NASHVILLE, Tenn. -- Playing in the AFC South, where teams such as Jacksonville and Houston boast devastating duos on the defensive line, the Tennessee Titans have invested heavily in their offensive tackles. Left tackle Taylor Lewan signed a five-year contract worth $80 million in August -- the largest deal ever signed by an offensive lineman -- and right tackle Jack Conklin was the eighth overall pick in the 2016 draft.
The pair are charged with protecting quarterback Marcus Mariota, and this week's matchup against the Jaguars (4-8) on Thursday Night Football (8:20 p.m. ET, Fox) presents a colossal test, so Tennessee (6-6) will need a balanced attack.
Finding balance on offense means the running game has to get going. That won't be easy against a Jaguars defensive front that quickly gets penetration into the backfield. Titans offensive coordinator Matt LaFleur's rushing attack relies more on a zone blocking scheme as opposed to the smashmouth offense it replaced.
Conklin admits the change from a power running scheme to the zone scheme was a big adjustment but says he feels he is starting to settle in and get the technique down.
"It's a lot more running," he said. "You're running out of your stance. There are less timed steps. It's been an adjustment, but I feel like I fit in and it's going well."
Jacksonville defensive tackles Marcell Dareus and Malik Jackson push the pocket from the interior in hopes of flushing the quarterback into the arms of defensive ends Yannick Ngakoue and All-Pro Calais Campbell. Ngakoue and Campbell each have seven sacks through 12 games.
While Lewan tangles with the smaller, speedy outside rusher Ngokoue (6-foot-2, 246 pounds) on the left side, Conklin has to hold his own against the imposing Campbell (6-8, 300).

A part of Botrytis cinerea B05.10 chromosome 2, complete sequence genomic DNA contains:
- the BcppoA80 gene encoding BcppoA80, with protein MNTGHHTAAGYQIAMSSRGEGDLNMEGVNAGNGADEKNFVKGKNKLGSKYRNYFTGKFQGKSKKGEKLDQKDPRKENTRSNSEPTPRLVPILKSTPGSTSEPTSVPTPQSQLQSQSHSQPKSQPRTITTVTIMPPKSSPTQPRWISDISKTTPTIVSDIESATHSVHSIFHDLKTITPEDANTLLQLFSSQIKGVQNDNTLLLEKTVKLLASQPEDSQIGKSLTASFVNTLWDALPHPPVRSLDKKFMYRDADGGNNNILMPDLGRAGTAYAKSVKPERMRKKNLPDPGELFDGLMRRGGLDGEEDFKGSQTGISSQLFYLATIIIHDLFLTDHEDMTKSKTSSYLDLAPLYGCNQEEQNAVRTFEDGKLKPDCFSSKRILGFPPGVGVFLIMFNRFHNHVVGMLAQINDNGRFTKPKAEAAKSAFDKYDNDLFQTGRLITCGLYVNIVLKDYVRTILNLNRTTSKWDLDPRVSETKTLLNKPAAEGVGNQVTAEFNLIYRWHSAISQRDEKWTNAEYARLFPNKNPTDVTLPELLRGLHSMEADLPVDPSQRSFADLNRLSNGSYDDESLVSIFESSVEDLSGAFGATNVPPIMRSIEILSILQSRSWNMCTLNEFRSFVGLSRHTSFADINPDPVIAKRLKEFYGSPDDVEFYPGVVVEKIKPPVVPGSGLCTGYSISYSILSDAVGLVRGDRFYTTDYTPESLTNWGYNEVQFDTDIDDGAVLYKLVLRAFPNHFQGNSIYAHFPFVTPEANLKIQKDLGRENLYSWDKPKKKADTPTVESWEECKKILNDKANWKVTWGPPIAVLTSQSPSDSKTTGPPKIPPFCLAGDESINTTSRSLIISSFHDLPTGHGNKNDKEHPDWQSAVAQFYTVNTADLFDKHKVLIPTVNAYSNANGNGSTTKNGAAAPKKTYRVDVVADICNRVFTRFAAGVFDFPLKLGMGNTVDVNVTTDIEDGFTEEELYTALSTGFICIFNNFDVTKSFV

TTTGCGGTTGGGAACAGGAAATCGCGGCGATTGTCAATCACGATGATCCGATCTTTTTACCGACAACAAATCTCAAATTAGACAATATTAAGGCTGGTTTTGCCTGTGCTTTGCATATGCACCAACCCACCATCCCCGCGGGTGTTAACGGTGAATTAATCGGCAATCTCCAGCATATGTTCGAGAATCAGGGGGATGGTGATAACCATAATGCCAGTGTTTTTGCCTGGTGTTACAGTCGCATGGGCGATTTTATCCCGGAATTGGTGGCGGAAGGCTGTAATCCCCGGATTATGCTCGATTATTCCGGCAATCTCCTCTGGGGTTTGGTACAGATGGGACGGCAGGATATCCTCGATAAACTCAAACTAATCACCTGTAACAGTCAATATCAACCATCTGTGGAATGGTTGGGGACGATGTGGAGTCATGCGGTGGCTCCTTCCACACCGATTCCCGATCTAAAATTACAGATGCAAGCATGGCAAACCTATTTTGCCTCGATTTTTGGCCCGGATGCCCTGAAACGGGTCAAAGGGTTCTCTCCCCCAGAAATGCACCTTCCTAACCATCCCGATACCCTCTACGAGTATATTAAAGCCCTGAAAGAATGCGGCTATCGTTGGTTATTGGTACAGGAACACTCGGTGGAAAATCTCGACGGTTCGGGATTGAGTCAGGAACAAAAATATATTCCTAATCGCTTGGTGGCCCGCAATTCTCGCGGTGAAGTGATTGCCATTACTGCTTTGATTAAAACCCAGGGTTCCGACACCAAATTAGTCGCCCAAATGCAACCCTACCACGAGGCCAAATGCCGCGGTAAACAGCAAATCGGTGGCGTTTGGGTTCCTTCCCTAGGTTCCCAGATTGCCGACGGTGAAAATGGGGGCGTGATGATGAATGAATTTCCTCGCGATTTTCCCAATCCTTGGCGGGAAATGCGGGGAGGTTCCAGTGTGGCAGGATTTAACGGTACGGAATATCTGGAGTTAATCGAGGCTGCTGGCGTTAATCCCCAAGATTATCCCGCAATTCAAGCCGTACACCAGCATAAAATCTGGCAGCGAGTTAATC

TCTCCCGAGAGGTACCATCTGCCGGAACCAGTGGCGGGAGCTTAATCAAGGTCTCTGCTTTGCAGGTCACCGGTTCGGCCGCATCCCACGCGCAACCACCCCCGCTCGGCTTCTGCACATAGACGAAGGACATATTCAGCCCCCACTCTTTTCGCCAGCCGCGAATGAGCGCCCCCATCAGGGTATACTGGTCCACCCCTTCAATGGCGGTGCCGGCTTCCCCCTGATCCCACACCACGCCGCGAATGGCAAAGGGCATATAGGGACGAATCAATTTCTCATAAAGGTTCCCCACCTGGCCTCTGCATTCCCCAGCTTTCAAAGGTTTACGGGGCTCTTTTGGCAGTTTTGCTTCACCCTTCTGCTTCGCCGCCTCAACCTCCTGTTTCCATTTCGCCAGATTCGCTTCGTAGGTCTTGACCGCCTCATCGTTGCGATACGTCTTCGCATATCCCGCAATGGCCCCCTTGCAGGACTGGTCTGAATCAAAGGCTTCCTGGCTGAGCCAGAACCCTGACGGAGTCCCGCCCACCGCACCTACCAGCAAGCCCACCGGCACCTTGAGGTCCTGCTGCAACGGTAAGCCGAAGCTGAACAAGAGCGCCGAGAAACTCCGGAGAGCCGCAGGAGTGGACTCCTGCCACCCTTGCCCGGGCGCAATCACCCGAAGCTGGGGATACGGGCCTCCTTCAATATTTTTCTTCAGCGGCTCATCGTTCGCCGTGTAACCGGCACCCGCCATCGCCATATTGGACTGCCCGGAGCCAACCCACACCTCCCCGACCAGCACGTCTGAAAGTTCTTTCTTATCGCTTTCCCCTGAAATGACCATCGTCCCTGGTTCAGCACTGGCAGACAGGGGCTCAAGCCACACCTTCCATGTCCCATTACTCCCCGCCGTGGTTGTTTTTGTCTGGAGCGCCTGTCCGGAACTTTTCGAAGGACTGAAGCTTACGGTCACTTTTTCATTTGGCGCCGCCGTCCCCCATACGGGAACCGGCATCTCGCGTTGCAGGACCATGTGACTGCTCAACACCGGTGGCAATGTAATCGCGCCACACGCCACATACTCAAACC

"Ngakoue lines up more on [Lewan's] side, so it will be a good battle," Conklin said. "They are great players, both of them. You play them both a little differently. For Campbell it's difficult, but it's all about technique and comes down to fundamentals. You get your hands inside and beat his hands. Get your feet moving well. With a guy like that, you can't mess around. You better have your technique right or he's going to beat you."
Added Lewan: "We have a great challenge this week with an awesome defense coming. I have a great test in Yannick Ngakoue. He's very explosive and has elite speed. He's a very athletic guy and does a good job of hanging in there against the run game, too. Their front is solid. Their linebackers can fly, and their corners can cover. We'll have our hands full for sure."
Ngakoue has seven sacks so far this season, but only one in five games against the Titans. But his ability to explode off the ball can disrupt plays even when he doesn't get the sack. Simply getting pressure on the quarterback causes rushed throws that could become turnovers.
The Titans have to stretch the field better to open up other parts of the offense. Wide receiver Taywan Taylor had two plays of 40 yards or more against the Jets in Week 13. Mariota has only five passes of 40 yards or more this season, but four came in the past two games.
Tight end Jonnu Smith's 61-yard touchdown against the Texans in Week 12 was the only quick pass and catch that led to an explosive play. The other plays saw Mariota launch the ball deep to Taylor and Corey Davis. Though Mariota and the pass-catchers get all of the credit, none of it is possible without the guys up front giving the quarterback a chance to wait for the longer routes to develop.
The Titans are 31st in the NFL, giving up 3.5 sacks per game. The offensive line isn't to blame for every sack, but Lewan stressed the unit has to get better. Conklin looks at Thursday's game against the Jaguars as a chance to display the Titans' ability on a national stage.
"It's a Thursday night game, a quick turnaround, so we want to come out tough and play hard to show everybody how well we can play."